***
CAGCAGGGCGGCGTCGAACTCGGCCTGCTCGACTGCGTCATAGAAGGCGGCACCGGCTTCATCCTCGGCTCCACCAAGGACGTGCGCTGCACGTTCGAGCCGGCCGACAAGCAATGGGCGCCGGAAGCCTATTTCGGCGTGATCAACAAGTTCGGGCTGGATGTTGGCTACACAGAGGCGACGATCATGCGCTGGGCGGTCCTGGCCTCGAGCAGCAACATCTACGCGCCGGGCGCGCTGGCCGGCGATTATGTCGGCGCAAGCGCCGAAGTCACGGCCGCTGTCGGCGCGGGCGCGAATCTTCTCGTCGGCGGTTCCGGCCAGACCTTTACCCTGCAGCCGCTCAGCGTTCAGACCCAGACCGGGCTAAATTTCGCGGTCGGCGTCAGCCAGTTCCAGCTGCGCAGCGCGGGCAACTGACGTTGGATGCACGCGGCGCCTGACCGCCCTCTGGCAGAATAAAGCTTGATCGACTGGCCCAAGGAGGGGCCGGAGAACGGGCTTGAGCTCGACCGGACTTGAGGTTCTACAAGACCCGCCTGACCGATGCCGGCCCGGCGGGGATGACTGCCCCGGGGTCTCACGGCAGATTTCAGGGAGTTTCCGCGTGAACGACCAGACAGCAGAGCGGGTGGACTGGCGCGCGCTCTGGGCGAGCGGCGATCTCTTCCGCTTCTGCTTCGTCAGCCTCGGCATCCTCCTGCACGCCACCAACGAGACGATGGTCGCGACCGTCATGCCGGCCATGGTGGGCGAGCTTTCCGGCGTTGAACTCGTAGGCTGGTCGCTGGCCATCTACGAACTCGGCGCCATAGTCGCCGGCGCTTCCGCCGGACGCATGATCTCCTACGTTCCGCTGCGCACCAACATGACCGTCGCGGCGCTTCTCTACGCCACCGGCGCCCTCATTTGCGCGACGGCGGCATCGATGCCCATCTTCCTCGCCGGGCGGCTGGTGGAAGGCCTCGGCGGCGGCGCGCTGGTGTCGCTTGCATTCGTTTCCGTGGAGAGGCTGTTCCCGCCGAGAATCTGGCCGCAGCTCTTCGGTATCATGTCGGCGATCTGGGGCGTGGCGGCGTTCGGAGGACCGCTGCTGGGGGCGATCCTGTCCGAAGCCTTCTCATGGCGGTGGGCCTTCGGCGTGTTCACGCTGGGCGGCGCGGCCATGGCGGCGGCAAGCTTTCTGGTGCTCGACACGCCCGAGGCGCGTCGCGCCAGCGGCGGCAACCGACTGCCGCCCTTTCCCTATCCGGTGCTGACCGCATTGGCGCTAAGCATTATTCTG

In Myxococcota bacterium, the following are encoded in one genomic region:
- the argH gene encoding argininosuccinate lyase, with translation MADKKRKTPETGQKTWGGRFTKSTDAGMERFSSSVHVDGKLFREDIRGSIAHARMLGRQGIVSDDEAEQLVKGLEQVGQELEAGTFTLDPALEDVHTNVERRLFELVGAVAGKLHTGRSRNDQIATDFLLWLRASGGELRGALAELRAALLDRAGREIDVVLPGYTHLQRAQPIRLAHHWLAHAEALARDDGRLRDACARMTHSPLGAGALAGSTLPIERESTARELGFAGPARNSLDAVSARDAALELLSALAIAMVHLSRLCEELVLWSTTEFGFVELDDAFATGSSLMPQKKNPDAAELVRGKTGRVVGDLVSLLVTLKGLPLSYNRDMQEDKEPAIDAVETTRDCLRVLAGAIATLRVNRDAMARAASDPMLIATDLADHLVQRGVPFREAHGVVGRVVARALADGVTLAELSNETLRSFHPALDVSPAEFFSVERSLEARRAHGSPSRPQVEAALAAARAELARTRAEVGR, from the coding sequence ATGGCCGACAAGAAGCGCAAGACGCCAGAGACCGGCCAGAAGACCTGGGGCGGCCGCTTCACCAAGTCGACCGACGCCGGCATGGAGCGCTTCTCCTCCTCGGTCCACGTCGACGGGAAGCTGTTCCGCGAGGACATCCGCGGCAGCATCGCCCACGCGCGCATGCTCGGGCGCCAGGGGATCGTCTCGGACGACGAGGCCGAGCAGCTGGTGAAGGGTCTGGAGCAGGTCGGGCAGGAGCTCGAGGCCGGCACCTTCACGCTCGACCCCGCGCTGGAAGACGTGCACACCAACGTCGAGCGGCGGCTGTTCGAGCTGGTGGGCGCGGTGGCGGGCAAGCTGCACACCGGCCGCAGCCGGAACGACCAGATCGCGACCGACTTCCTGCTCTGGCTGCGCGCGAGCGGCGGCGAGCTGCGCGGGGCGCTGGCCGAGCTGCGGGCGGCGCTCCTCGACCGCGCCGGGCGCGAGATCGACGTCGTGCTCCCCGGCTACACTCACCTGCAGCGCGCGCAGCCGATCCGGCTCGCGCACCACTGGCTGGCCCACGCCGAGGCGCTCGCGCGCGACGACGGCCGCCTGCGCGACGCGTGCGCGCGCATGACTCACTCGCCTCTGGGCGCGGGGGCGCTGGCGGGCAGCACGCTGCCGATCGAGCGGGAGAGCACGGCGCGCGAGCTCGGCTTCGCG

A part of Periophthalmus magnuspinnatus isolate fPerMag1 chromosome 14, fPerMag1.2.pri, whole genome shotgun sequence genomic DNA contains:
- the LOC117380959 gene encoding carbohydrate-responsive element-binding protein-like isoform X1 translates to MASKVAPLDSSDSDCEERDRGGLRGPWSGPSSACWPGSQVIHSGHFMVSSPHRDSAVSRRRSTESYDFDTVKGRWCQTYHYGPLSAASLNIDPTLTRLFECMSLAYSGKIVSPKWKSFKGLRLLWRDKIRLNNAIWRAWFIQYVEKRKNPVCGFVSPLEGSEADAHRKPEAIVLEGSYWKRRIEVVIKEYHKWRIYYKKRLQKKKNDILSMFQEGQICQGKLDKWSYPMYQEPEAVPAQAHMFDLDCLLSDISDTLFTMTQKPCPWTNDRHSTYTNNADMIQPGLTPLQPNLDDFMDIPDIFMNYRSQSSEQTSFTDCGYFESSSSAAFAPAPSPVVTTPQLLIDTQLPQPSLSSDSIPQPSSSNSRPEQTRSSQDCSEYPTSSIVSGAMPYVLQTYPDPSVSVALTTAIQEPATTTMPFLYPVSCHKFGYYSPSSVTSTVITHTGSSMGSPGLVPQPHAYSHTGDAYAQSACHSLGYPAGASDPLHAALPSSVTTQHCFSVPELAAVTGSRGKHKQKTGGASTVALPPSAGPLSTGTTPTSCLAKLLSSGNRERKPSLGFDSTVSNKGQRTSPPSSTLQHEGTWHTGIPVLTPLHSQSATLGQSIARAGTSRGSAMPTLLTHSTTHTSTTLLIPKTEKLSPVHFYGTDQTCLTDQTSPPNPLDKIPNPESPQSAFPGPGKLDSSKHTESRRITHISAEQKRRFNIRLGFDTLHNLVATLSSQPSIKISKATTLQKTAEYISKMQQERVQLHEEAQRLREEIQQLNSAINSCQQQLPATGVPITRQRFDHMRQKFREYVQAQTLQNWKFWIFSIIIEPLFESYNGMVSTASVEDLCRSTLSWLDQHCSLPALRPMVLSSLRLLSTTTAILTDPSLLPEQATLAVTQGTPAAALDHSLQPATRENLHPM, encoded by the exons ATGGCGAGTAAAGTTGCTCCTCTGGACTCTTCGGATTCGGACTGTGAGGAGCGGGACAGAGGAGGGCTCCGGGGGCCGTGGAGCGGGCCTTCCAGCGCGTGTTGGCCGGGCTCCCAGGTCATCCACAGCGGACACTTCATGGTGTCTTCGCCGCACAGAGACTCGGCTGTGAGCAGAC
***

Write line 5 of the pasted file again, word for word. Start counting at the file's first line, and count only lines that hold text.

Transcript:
- the LOC117380959 gene encoding carbohydrate-responsive element-binding protein-like isoform X1 translates to MASKVAPLDSSDSDCEERDRGGLRGPWSGPSSACWPGSQVIHSGHFMVSSPHRDSAVSRRRSTESYDFDTVKGRWCQTYHYGPLSAASLNIDPTLTRLFECMSLAYSGKIVSPKWKSFKGLRLLWRDKIRLNNAIWRAWFIQYVEKRKNPVCGFVSPLEGSEADAHRKPEAIVLEGSYWKRRIEVVIKEYHKWRIYYKKRLQKKKNDILSMFQEGQICQGKLDKWSYPMYQEPEAVPAQAHMFDLDCLLSDISDTLFTMTQKPCPWTNDRHSTYTNNADMIQPGLTPLQPNLDDFMDIPDIFMNYRSQSSEQTSFTDCGYFESSSSAAFAPAPSPVVTTPQLLIDTQLPQPSLSSDSIPQPSSSNSRPEQTRSSQDCSEYPTSSIVSGAMPYVLQTYPDPSVSVALTTAIQEPATTTMPFLYPVSCHKFGYYSPSSVTSTVITHTGSSMGSPGLVPQPHAYSHTGDAYAQSACHSLGYPAGASDPLHAALPSSVTTQHCFSVPELAAVTGSRGKHKQKTGGASTVALPPSAGPLSTGTTPTSCLAKLLSSGNRERKPSLGFDSTVSNKGQRTSPPSSTLQHEGTWHTGIPVLTPLHSQSATLGQSIARAGTSRGSAMPTLLTHSTTHTSTTLLIPKTEKLSPVHFYGTDQTCLTDQTSPPNPLDKIPNPESPQSAFPGPGKLDSSKHTESRRITHISAEQKRRFNIRLGFDTLHNLVATLSSQPSIKISKATTLQKTAEYISKMQQERVQLHEEAQRLREEIQQLNSAINSCQQQLPATGVPITRQRFDHMRQKFREYVQAQTLQNWKFWIFSIIIEPLFESYNGMVSTASVEDLCRSTLSWLDQHCSLPALRPMVLSSLRLLSTTTAILTDPSLLPEQATLAVTQGTPAAALDHSLQPATRENLHPM, encoded by the exons ATGGCGAGTAAAGTTGCTCCTCTGGACTCTTCGGATTCGGACTGTGAGGAGCGGGACAGAGGAGGGCTCCGGGGGCCGTGGAGCGGGCCTTCCAGCGCGTGTTGGCCGGGCTCCCAGGTCATCCACAGCGGACACTTCATGGTGTCTTCGCCGCACAGAGACTCGGCTGTGAGCAGAC